One show I didn't mention here is The Sopranos, which played a gargantuan role in sending me down a new life path (and I don't mean to joining a suburban mob). I'll be covering this masterpiece in a blog post about a week from now.
Tomorrow: honorable mentions for non-2013 games I played in 2013. Until then... in memoriam (warning: Boardwalk Empire spoilers).
Indie games caused an industry-wide eruption in 2013. Nowhere is this more evident than in Sony putting indies at the forefront of their PlayStation 4 conferences and marketing pushes. The attention being directed to the little guys who are breaking new ground in interactive experiences is proving to be just the reinvigoration that the games industry needed going into the new console generation.
The indie games I'm highlighting today don't fit the description of ground-breakers, though. These three games reached into gaming's past to craft games of the purest form: challenging with the ultimate reward upon achievement: self satisfaction.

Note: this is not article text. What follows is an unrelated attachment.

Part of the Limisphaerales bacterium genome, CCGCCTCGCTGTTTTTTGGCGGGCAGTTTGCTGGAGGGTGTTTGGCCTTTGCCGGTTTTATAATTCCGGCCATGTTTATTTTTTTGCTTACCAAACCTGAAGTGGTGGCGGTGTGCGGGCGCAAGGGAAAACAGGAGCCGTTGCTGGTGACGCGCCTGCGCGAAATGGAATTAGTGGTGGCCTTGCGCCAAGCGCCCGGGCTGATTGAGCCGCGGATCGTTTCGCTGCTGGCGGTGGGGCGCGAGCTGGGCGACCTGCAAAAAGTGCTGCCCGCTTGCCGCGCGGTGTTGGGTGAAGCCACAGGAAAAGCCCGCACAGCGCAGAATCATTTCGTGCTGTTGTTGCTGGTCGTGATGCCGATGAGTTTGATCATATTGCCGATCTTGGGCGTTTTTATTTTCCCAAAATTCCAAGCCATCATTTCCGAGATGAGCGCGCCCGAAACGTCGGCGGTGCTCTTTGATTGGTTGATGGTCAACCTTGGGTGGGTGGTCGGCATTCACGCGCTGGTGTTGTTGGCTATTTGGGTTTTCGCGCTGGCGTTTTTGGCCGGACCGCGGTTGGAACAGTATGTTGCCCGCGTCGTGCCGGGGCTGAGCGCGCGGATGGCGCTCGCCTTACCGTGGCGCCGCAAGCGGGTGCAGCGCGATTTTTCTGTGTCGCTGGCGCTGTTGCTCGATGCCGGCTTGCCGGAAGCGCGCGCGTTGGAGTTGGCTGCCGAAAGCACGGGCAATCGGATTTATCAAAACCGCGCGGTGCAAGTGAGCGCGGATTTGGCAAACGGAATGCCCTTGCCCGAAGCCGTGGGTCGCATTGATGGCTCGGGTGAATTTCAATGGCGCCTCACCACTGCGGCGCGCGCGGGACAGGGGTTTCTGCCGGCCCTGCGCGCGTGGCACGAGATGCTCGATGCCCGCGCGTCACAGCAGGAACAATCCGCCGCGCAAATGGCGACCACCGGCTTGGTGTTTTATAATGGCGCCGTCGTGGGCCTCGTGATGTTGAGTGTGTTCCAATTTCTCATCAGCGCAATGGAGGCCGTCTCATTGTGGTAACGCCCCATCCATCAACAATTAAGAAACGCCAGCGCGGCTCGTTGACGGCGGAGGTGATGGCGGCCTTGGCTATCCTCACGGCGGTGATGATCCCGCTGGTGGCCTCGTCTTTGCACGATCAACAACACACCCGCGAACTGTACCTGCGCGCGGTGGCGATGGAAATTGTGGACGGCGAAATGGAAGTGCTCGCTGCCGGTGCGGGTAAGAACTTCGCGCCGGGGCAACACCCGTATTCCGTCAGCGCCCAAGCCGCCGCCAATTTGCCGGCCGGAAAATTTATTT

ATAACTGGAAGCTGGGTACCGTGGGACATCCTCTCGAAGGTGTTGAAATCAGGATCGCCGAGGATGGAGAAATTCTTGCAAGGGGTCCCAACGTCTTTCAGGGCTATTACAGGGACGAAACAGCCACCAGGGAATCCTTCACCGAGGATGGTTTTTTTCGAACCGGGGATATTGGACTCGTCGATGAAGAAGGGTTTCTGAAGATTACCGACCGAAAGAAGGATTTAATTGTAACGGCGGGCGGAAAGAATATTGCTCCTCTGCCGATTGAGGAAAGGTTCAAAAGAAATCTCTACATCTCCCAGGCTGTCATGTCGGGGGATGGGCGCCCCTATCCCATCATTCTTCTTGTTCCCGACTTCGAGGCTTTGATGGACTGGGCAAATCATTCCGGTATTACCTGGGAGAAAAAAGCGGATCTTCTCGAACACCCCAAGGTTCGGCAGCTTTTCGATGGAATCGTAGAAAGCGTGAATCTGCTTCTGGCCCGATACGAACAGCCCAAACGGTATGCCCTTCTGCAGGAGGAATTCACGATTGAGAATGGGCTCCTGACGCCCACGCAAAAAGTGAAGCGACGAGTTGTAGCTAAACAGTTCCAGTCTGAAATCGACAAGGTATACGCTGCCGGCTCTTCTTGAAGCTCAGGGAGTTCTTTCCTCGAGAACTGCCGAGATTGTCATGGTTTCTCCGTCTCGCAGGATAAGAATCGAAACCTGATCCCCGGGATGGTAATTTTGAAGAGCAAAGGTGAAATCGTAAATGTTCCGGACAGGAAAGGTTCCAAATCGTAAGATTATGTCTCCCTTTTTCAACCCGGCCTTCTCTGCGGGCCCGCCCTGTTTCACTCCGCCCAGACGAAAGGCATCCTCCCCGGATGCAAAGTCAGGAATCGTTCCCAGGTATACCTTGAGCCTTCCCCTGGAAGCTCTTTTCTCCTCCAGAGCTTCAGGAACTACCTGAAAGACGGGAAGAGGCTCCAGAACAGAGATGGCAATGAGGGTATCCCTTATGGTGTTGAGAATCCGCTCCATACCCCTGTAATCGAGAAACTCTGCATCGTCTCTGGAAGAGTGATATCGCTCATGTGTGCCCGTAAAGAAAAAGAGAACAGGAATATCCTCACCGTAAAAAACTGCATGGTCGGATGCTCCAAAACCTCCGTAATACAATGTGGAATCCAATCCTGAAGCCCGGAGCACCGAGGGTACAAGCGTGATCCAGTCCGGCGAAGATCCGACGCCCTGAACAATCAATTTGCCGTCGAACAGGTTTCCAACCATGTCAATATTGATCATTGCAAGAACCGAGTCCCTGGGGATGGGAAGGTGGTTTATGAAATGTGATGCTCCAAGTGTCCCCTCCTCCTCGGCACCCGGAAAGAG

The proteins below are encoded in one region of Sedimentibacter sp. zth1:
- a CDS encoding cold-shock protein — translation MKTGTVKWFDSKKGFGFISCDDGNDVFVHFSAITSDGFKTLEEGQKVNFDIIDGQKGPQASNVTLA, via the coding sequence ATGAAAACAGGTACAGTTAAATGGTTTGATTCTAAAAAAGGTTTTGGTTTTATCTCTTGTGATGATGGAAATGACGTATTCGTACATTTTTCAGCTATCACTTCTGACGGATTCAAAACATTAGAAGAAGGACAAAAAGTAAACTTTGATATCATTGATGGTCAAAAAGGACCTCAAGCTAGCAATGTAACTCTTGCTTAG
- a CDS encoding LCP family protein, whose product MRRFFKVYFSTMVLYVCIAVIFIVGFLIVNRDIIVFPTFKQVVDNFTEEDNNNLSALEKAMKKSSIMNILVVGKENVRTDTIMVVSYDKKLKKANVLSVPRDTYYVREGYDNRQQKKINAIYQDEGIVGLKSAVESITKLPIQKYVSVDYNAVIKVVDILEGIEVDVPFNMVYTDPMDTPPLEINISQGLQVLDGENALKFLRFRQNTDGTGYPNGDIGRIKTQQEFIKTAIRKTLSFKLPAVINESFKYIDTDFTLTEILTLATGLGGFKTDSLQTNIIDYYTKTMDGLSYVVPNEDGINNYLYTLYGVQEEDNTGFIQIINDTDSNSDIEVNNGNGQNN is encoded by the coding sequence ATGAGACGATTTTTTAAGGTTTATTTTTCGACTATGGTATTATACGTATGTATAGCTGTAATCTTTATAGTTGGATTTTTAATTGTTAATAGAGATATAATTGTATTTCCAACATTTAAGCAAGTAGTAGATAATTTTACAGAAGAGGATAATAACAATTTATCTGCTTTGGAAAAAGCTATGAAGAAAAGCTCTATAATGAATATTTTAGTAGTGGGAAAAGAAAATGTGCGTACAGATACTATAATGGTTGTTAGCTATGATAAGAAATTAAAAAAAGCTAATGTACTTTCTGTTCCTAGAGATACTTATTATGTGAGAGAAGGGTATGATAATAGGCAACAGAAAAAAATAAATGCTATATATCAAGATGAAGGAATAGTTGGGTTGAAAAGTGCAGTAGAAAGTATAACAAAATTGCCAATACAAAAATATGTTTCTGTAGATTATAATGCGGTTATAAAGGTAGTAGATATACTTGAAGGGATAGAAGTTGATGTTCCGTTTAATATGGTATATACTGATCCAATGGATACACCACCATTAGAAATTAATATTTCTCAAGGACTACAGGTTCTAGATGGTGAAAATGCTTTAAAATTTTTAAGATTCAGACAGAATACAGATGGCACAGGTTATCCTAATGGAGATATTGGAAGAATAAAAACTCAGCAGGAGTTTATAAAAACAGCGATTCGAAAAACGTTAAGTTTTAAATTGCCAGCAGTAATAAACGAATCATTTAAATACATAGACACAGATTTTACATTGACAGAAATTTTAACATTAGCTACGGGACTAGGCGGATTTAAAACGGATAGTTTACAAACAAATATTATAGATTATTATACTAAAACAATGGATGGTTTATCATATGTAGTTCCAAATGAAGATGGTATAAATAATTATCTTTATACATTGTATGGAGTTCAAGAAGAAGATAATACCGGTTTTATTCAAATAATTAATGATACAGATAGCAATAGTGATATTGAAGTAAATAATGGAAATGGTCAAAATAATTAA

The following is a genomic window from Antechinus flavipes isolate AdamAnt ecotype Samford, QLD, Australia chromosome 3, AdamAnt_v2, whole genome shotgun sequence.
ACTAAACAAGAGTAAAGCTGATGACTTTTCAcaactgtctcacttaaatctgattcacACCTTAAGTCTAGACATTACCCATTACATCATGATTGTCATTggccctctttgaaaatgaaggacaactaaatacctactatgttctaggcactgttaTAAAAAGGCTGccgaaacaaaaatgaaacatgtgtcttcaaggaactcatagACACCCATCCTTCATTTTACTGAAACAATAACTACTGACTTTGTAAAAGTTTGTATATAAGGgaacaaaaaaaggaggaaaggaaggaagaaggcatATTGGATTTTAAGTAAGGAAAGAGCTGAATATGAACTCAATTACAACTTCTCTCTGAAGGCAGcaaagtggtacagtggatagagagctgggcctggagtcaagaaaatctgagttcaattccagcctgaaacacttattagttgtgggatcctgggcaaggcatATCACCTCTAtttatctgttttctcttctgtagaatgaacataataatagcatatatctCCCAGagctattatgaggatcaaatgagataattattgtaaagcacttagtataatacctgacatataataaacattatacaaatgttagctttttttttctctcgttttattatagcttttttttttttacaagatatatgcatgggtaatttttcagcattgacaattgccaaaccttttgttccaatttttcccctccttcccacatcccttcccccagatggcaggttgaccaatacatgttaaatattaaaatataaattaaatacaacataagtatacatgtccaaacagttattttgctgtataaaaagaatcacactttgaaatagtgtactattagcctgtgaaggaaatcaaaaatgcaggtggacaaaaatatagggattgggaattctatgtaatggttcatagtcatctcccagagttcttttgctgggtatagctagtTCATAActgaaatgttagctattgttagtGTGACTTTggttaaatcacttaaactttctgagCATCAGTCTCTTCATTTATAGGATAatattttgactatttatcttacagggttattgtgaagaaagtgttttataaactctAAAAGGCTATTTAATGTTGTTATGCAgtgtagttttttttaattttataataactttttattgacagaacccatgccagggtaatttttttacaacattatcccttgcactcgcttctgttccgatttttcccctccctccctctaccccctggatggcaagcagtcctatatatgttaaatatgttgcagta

While it technically came out on Xbox in 2012, Spelunky's audience surged this year with its release on Steam and PSN. I'm admittedly no good at the game but that didn't stop me from pouring hours into my quest to traverse my way out of the jungle (yeah, I'm really not good at Spelunky).
It's a roguelike platformer with an incredible amount of detail and strategy. Knowing how to get the most out of each facet will take you far but isn't necessary to succeed in the early game, thus making it easy for players of all skills to swing into.